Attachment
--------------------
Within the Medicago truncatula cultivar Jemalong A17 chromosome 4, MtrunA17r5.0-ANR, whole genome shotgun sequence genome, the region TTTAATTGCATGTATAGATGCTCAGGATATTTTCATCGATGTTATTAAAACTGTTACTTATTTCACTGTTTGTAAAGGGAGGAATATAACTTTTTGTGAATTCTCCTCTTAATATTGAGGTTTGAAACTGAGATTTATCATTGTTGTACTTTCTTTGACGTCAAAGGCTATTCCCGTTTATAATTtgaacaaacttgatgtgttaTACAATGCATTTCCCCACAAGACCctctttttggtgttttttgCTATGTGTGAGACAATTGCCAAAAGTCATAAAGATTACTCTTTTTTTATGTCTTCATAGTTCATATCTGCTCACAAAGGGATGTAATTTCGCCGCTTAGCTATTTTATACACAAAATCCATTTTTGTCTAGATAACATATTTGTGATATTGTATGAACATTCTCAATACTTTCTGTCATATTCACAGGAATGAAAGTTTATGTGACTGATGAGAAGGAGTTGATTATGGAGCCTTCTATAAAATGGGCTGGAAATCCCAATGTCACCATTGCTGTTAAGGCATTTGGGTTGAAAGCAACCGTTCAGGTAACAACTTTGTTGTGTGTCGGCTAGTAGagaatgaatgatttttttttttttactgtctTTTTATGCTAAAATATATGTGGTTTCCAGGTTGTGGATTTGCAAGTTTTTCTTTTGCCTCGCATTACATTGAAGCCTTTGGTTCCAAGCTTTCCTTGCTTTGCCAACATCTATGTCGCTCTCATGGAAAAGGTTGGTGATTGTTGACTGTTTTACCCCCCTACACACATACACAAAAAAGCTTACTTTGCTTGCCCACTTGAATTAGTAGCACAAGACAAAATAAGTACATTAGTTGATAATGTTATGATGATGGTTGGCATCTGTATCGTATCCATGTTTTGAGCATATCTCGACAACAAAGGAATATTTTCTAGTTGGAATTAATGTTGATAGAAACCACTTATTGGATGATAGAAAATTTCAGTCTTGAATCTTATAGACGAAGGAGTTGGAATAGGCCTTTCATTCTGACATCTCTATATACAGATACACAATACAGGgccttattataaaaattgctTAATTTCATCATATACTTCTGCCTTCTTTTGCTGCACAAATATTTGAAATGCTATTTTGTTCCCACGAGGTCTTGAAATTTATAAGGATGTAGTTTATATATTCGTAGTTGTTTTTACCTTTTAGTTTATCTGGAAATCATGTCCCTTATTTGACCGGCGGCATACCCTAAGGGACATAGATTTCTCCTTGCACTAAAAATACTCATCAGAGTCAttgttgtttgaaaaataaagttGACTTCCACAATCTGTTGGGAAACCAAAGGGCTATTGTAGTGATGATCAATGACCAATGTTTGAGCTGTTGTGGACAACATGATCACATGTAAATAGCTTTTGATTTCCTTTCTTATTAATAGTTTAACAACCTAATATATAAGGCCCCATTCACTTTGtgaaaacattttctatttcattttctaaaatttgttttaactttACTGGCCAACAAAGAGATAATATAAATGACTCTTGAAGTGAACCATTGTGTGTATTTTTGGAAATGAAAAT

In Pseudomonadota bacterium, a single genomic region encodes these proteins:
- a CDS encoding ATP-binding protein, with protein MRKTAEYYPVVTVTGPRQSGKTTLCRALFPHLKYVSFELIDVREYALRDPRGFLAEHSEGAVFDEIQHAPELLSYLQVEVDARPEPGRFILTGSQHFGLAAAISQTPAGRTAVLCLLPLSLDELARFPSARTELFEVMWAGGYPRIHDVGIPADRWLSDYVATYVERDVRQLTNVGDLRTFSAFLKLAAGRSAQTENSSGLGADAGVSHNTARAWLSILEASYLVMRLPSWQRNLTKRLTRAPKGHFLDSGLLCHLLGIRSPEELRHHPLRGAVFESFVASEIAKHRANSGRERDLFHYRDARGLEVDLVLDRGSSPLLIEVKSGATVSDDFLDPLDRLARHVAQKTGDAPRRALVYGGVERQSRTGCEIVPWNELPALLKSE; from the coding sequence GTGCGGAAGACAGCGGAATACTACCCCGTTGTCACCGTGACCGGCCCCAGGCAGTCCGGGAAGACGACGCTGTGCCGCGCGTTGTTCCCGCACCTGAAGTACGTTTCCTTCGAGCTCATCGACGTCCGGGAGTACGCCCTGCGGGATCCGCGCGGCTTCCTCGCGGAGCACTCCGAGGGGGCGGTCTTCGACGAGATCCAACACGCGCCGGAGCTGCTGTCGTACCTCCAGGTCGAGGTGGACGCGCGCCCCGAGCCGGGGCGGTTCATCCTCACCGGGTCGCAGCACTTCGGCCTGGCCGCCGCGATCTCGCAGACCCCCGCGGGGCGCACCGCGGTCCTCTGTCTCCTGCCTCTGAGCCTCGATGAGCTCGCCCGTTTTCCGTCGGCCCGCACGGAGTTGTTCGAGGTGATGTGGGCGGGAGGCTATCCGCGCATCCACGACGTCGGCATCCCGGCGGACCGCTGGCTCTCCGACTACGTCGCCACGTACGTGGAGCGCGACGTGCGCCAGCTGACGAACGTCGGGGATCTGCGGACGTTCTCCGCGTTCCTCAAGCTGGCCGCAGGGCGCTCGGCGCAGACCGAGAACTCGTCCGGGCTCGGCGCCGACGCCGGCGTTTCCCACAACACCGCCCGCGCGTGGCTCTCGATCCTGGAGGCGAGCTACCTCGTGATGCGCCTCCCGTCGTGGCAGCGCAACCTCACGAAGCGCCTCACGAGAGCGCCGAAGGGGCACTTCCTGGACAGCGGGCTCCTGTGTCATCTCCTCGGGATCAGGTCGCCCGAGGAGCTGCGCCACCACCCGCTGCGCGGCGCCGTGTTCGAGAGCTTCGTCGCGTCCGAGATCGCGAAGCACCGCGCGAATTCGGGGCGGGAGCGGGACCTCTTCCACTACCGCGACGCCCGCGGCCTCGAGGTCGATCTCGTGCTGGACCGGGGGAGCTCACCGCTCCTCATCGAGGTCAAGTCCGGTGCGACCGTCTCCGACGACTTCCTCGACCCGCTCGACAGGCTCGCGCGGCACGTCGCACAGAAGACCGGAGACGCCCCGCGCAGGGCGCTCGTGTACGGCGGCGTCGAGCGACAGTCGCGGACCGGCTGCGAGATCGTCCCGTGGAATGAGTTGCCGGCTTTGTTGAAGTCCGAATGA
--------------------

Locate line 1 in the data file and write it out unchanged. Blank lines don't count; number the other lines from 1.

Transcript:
Within the Medicago truncatula cultivar Jemalong A17 chromosome 4, MtrunA17r5.0-ANR, whole genome shotgun sequence genome, the region TTTAATTGCATGTATAGATGCTCAGGATATTTTCATCGATGTTATTAAAACTGTTACTTATTTCACTGTTTGTAAAGGGAGGAATATAACTTTTTGTGAATTCTCCTCTTAATATTGAGGTTTGAAACTGAGATTTATCATTGTTGTACTTTCTTTGACGTCAAAGGCTATTCCCGTTTATAATTtgaacaaacttgatgtgttaTACAATGCATTTCCCCACAAGACCctctttttggtgttttttgCTATGTGTGAGACAATTGCCAAAAGTCATAAAGATTACTCTTTTTTTATGTCTTCATAGTTCATATCTGCTCACAAAGGGATGTAATTTCGCCGCTTAGCTATTTTATACACAAAATCCATTTTTGTCTAGATAACATATTTGTGATATTGTATGAACATTCTCAATACTTTCTGTCATATTCACAGGAATGAAAGTTTATGTGACTGATGAGAAGGAGTTGATTATGGAGCCTTCTATAAAATGGGCTGGAAATCCCAATGTCACCATTGCTGTTAAGGCATTTGGGTTGAAAGCAACCGTTCAGGTAACAACTTTGTTGTGTGTCGGCTAGTAGagaatgaatgatttttttttttttactgtctTTTTATGCTAAAATATATGTGGTTTCCAGGTTGTGGATTTGCAAGTTTTTCTTTTGCCTCGCATTACATTGAAGCCTTTGGTTCCAAGCTTTCCTTGCTTTGCCAACATCTATGTCGCTCTCATGGAAAAGGTTGGTGATTGTTGACTGTTTTACCCCCCTACACACATACACAAAAAAGCTTACTTTGCTTGCCCACTTGAATTAGTAGCACAAGACAAAATAAGTACATTAGTTGATAATGTTATGATGATGGTTGGCATCTGTATCGTATCCATGTTTTGAGCATATCTCGACAACAAAGGAATATTTTCTAGTTGGAATTAATGTTGATAGAAACCACTTATTGGATGATAGAAAATTTCAGTCTTGAATCTTATAGACGAAGGAGTTGGAATAGGCCTTTCATTCTGACATCTCTATATACAGATACACAATACAGGgccttattataaaaattgctTAATTTCATCATATACTTCTGCCTTCTTTTGCTGCACAAATATTTGAAATGCTATTTTGTTCCCACGAGGTCTTGAAATTTATAAGGATGTAGTTTATATATTCGTAGTTGTTTTTACCTTTTAGTTTATCTGGAAATCATGTCCCTTATTTGACCGGCGGCATACCCTAAGGGACATAGATTTCTCCTTGCACTAAAAATACTCATCAGAGTCAttgttgtttgaaaaataaagttGACTTCCACAATCTGTTGGGAAACCAAAGGGCTATTGTAGTGATGATCAATGACCAATGTTTGAGCTGTTGTGGACAACATGATCACATGTAAATAGCTTTTGATTTCCTTTCTTATTAATAGTTTAACAACCTAATATATAAGGCCCCATTCACTTTGtgaaaacattttctatttcattttctaaaatttgttttaactttACTGGCCAACAAAGAGATAATATAAATGACTCTTGAAGTGAACCATTGTGTGTATTTTTGGAAATGAAAAT